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Wednesday, May 20, 2015


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Diane Simpson

Mass Energy (in Massachusetts) and People’s Power & Light (in Rhode Island) make up "Energy Consumers Alliance of New England", an IRS-designated 501(c)3. They are an awesome company. I used to work for them November-February in the heating oil program. The only reason I left is because I got a year-round job. They are truly dedicated and knowledgeable people on the topic of electricity and renewable energy. Phil Lindsey runs the heating oil program. They do an amazing amount on a shoestring!

R. Michelle Green

I live in a locked door apartment building, but someone let the clean cut guy with the clipboard in with them, so I got a knock on my door. He flashed a badge that said "agent representative" of a company that seemed familiar. Was it Nstar? Was it New Energy? too fast to see/remember. He pointed at a bill mockup to tell me the rates were going up, and he wanted to see my bill to "ensure that the rates were proper". I told him I was leaving in a few minutes, and couldn't talk to him now. He asked when he could come back. I said "some other time." He smiled and said were mornings afternoons or evenings better? I said mornings and closed the door. The entire interaction took maybe 90 seconds.

He didn't announce himself as a salesperson, or ask if I wanted to lower my rates, or learn more about rate changes. He wanted to see my bill. He could tailor his actions and approach from there.

George's advice is excellent -- do NOT offer your bill to someone just because they ask for it. If you've ever wondered why you go through so many hoops if you change long distance carriers on a phone, it's because way back when, deregulated phone companies switched people without their knowledge. The same behavior is going on with many energy companies in Massachusetts.

Thanks George for sharing some tools to help people like me make decisions.


Thank you for excellent information that would have been daunting to gather!


Received a phone call today from Starion Energy (http://starionenergy.com/ ). The phone rep offered 9 cents per kilowatt hour (Kwh) for my Zip Code. I asked the rep what fees they charge. Rep said a "supplier fee" of 24 cents per day.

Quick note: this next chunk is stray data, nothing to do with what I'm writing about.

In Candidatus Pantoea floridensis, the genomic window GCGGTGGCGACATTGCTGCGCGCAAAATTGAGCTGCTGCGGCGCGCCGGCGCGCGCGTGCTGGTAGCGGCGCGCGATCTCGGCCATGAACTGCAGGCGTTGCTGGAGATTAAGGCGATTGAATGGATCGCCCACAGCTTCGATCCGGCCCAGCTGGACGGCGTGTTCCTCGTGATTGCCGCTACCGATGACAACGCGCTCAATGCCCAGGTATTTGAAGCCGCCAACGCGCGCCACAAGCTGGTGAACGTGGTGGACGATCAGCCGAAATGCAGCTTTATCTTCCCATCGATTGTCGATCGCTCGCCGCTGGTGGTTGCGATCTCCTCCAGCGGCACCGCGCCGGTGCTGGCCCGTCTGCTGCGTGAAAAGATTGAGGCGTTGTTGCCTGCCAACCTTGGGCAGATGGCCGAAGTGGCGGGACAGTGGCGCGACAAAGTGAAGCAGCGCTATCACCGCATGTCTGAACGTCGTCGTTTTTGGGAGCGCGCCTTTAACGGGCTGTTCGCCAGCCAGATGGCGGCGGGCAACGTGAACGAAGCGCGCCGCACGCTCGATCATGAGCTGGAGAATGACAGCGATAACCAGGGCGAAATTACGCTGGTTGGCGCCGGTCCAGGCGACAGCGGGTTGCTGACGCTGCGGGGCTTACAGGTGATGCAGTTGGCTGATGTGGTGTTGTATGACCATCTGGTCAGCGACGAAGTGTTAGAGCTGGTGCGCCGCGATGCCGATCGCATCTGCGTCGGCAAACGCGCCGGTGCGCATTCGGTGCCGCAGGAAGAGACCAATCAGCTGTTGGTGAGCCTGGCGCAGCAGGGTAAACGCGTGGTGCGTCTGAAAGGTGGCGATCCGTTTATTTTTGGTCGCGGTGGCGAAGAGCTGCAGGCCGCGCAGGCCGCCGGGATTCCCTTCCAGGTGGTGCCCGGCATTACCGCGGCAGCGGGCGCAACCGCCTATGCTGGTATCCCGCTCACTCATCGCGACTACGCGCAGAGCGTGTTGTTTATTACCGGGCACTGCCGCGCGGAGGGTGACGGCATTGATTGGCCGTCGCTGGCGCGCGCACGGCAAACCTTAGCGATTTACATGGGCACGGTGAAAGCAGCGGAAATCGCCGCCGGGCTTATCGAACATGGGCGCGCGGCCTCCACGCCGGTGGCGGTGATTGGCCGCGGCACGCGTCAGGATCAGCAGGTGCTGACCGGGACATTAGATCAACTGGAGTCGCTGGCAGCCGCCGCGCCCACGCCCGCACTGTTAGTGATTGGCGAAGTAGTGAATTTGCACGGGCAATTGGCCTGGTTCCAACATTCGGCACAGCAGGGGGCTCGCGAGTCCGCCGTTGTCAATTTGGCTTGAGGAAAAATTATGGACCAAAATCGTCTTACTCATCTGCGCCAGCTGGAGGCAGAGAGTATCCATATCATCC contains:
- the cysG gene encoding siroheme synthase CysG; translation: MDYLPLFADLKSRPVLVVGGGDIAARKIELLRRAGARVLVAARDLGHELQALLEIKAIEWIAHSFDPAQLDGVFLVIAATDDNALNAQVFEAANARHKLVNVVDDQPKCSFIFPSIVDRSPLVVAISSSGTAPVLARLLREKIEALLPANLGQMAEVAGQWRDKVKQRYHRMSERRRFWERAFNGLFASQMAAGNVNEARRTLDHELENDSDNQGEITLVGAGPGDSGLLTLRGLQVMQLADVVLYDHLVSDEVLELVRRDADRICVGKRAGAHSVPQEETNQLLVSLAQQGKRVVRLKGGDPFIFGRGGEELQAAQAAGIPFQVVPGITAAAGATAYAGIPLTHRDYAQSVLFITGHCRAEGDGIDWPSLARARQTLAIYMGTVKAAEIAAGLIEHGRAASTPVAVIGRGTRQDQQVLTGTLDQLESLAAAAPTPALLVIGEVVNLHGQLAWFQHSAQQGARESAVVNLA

The math:
A = Starion's supplier fee = 24 cents/day X 30 days/month = $ 7.20
B = Our recent usage = 280 kwh/month
C = Generation charge last month by our utility = 10 cents/kwh
D = Starion generation rate quote = 9 cents/kwh
E = Estimated generation rate difference = C - D = 10 - 9 = 1 cent/kwh
F = Generation savings = B X E = 280 X 1 cent = $2.80 per month
G = Net savings/(loss) = F - A = $2.80 - $7.20 = ($ 4.40) per month

Starion's monthly fee exceeds the generation savings. So, it's not a good deal for us given our usage. Rates for your Zip Code may be different. Your monthly kwh usage is probably different. I haven't checked Starion's consumer agreement to see what might be buried in there. No need for me to look further.

Fees matter folks!




I should have posted this sooner. On May 29, I received a nice e-mail from the Kerry Cooper, the CEO at Choose Energy. The e-mail:

"George, I wanted to reach out and say thank you for your comprehensive review of electricity shopping in MA and your frustrations with our site. It was comprehensive and spot on in the things we need to work on. We will do better! We aim to be a great customer advocate and make a daunting process easier - and have a ways to go. Thank you and have a great weekend,"

later this fall, I will revisit the Choose Energy site, and report in a future blog post what I find.


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